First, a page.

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ArXiv Preprint

This paper presents the largest publicly available, non-simulated, fleet-wide aircraft flight recording and maintenance log data for use in predicting part failure and maintenance need. We present 31,177 hours of flight data across 28,935 flights, which occur relative to 2,111 unplanned maintenance events clustered into 36 types of maintenance issues. Flights are annotated as before or after maintenance, with some flights occurring on the day of maintenance. Collecting data to evaluate predictive maintenance systems is challenging because it is difficult, dangerous, and unethical to generate data from compromised aircraft. To overcome this, we use the National General Aviation Flight Information Database (NGAFID), which contains flights recorded during regular operation of aircraft, and maintenance logs to construct a part failure dataset. We use a novel framing of Remaining Useful Life (RUL) prediction and consider the probability that the RUL of a part is greater than 2 days. Unlike previous datasets generated with simulations or in laboratory settings, the NGAFID Aviation Maintenance Dataset contains real flight records and maintenance logs from different seasons, weather conditions, pilots, and flight patterns. Additionally, we provide Python code to easily download the dataset and a Colab environment to reproduce our benchmarks on three different models. Our dataset presents a difficult challenge for machine learning researchers and a valuable opportunity to test and develop prognostic health management methods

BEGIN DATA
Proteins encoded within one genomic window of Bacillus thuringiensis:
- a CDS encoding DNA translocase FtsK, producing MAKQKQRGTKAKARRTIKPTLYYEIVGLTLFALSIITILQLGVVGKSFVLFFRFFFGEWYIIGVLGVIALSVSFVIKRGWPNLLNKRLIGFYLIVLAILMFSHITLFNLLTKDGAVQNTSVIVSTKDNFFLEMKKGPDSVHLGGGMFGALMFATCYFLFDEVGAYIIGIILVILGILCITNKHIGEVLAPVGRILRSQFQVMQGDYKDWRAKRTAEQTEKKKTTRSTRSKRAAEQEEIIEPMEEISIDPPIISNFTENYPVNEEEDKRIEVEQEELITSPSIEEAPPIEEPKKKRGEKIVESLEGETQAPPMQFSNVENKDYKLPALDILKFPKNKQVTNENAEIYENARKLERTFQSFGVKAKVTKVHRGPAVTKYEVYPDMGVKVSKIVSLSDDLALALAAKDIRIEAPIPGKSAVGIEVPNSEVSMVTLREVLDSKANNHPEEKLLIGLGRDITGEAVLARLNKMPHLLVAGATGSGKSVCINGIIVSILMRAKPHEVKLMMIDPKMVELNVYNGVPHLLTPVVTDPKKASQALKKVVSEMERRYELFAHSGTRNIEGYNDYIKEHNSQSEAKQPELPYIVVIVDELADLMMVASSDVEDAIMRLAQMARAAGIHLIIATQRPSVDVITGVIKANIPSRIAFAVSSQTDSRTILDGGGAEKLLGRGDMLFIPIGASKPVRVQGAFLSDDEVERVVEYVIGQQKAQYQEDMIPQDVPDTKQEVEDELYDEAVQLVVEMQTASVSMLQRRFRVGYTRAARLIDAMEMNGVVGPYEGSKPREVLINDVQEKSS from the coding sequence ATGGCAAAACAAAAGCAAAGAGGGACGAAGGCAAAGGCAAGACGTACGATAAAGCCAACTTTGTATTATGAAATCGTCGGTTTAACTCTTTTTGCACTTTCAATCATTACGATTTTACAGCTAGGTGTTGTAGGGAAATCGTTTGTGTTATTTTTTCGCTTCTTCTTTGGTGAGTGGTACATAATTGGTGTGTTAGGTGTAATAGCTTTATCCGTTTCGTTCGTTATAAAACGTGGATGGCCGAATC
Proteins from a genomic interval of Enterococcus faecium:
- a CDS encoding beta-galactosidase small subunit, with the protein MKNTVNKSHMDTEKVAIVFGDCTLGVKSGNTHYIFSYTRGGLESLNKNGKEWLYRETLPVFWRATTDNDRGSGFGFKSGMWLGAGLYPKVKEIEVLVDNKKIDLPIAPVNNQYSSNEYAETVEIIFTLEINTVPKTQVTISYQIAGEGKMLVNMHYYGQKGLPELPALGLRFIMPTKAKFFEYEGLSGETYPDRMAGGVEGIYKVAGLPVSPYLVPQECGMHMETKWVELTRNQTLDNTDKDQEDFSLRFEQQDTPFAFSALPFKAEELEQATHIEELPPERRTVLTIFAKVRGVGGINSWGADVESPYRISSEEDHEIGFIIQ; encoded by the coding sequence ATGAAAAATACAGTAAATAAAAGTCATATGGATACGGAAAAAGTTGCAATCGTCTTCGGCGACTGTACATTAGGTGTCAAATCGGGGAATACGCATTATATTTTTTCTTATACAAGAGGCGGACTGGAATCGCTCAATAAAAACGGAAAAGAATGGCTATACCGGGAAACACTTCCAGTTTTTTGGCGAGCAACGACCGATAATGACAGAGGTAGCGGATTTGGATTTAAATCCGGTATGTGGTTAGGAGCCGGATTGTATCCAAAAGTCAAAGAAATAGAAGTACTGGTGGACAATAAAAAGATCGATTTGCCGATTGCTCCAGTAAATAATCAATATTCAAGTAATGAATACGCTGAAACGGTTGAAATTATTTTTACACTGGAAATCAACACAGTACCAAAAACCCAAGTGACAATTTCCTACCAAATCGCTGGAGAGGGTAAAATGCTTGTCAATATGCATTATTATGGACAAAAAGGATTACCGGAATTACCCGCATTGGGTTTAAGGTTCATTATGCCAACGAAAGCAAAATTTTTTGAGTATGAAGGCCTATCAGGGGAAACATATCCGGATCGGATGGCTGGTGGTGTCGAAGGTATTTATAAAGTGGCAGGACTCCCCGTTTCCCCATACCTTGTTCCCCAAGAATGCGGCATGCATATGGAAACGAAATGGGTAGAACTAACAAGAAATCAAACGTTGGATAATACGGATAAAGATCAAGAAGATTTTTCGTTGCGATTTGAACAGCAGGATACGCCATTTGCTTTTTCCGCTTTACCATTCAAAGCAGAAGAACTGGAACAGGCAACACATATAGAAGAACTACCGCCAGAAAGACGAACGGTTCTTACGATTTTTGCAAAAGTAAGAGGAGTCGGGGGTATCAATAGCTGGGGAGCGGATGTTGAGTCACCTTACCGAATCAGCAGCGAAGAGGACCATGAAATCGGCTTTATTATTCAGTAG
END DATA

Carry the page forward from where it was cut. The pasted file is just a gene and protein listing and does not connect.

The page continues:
Hong Yang, Travis Desell